Last week the CHT2 project welcomed its newest member, when Karolina Fieber gave birth to Baby Emilian Amram. Emilian was born at 20:31 on Tuesday 11th April 2017 and weighed in at 3.3 kg. Congratulations to Karolina and Jake on the expansion of their family, from everyone involved in the project!
As well as organising a project meeting at 3d-Arch, the CHT2 project was also well represented in the technical programme. The conference, which took place in Nafplio, Greece, from 1st to 3rd March included an oral presentation by the USAL unit on the CHT2 methodology. The POLIMI (below) and NCL groups also presented poster presentations on their case studies. Papers are available in the Resources section of the website.
— Gabriele Guidi (@Nexus6it) March 2, 2017
Members of the CHT2 UK team today met with representatives of English Heritage and Historic England, Mark Douglas and Paul Bryan, at Newcastle University. The purpose of the meeting was to update the stakeholders on progress made at the three Hadrian’s Wall study sites: Beckfoot, Birdoswald and Corbridge. Of particular interest to all were the results at Corbridge, and it was agreed to focus further on this site, acquiring further data from the English Heritage Archives in Swindon. The team also thanked Karolina Fieber for her hard work as she prepares to leave the CHT2 project to have a baby in April – thanks, Karolina, and all best wishes for the future from everyone involved in CHT2!
More than 6000 on-line “students” have joined the Massive Online Open Course (MOOC) on Hadrian’s Wall, which starts today. The online course runs for six weeks and explores the archaeology of the most heavily fortified frontier in the Roman Empire, its people and their lives. Led by CHT2 Co-Investigator, Professor Ian Haynes of Newcastle University, the MOOC will feature the CHT2 project in Week Three. You can sign up to the MOOC at https://www.futurelearn.com/courses/hadrians-wall.
The Hadrian’s Wall case study took a step forward today when the British weather finally allowed the UK team to undertake an UAV survey at Beckfoot, Cumbria. A Quest300 fixed-wing UAV (pictured), owned by Newcastle University, was used for the survey. With a maximum 15-minute flight time, the Beckfoot area was divided into two overlapping parts (north and south) and surveyed under two separate sorties. Supporting ground operations took place simultaneously and the survey data will be augmented by archaeological excavations and geophysical survey, including gradiometry and resistivity, surveys previously conducted in June.
Mrs Rosa Entrecanales, responsible for the Heritage Area in Ávila Town Hall, welcomed us. The Town Hall, in charge of approving and awarding licences to undertake work in heritage buildings, through its representative advised us in reference to the location of historical information, particularly technical plans. This information included the citadel plans located in the General Archive of Simancas, dated to the XVIII century, where ancient buildings and structures, as the alhóndiga (cereal warehouse and selling point) or the barbican appear. Here we have one of the main challenges of this project, which is how to merge historical and current graphic sources.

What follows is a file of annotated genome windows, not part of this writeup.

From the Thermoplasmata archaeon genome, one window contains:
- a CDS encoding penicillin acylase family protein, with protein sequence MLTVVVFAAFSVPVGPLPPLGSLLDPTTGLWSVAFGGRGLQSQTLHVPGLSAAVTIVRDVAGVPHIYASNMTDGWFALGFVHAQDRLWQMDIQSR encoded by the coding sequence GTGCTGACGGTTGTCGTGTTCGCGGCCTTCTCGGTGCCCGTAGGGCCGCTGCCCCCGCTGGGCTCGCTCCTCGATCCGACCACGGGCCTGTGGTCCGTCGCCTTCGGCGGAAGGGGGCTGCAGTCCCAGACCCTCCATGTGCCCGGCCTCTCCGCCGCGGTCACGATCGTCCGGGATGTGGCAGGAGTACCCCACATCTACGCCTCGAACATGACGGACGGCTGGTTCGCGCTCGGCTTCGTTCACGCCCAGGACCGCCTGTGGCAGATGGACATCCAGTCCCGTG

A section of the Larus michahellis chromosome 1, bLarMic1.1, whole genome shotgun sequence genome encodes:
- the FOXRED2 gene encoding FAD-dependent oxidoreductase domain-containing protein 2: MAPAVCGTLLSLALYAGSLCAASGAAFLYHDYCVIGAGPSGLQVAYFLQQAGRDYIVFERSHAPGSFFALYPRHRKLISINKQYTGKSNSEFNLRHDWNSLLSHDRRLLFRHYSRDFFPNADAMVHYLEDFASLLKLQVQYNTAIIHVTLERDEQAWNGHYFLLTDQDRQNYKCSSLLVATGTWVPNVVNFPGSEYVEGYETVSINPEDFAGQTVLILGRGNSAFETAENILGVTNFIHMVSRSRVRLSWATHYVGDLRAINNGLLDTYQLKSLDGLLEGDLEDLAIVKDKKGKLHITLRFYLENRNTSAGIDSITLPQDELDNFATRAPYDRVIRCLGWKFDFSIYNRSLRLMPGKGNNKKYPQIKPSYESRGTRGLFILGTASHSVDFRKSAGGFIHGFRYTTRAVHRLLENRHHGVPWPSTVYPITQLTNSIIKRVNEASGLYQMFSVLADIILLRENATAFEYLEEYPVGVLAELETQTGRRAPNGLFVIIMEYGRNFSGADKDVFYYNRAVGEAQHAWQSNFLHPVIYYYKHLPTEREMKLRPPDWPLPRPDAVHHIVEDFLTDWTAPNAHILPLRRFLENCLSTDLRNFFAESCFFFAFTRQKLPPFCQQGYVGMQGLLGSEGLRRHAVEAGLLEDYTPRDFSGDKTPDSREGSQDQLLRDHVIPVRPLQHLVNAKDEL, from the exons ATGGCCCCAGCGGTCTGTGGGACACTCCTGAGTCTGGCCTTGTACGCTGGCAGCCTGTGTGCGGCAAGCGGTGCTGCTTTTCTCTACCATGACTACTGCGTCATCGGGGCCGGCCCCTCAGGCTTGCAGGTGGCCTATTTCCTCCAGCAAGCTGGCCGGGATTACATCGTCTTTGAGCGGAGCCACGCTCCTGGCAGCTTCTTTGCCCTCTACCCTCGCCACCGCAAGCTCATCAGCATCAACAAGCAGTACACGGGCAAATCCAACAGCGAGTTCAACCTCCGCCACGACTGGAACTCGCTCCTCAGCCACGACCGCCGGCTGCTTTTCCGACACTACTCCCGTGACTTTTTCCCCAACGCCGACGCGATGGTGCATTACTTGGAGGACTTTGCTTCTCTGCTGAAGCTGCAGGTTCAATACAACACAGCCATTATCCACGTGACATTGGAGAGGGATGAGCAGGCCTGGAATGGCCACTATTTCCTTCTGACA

The principal, Mrs Carmen López Sanchidrian welcomed us. We put across the main purposes of the CHT2 project and she gave us the keys to find out proper information about the study area (Alcázar gate and its surroundings) in the Archive. She also explained some crucial aspects about property rights. Since our interests were specially focussed on graphic information, her advice was helpful. After a comprehensive review of different collections of paintings, engravings and photographs a suitable selection was done. Moreover, we contact with IPCE (National Heritage Institute) to query high quality copies of some documents not available in Ávila.
Professor Tapia is a local historian, author of several papers and books that deal with Ávila Walls. He has a deep knowledge on both history and historical sources. He introduced us to the evolution of the Alcázar gate throughout the history and showed us its main changes as well as the main damage suffered because of wars and time deterioration. It was a good start since professor Tapia had located a lot of graphic information in his previous works that was scattered in different archives and private collections.
Members of the CHT2 UK team today met with representatives of English Heritage and Historic England at Newcastle University. The purpose of the meeting was to establish collaboration between Newcastle University and Historic England/English Heritage, to avoid duplication of existing work, to share the data and maximise benefits to all parties from the project. Three sites affected by erosion have been identified as potential areas of interest: Birdoswald, Corbridge and Beckfoot, and it was agreed to make these the focal points of the study. It was also agreed that the first step would be to explore the archives of English Heritage and to find out what datasets are available for each of the sites. English Heritage kindly agreed to provide digital copies of any data required from the archives to the project at their own cost.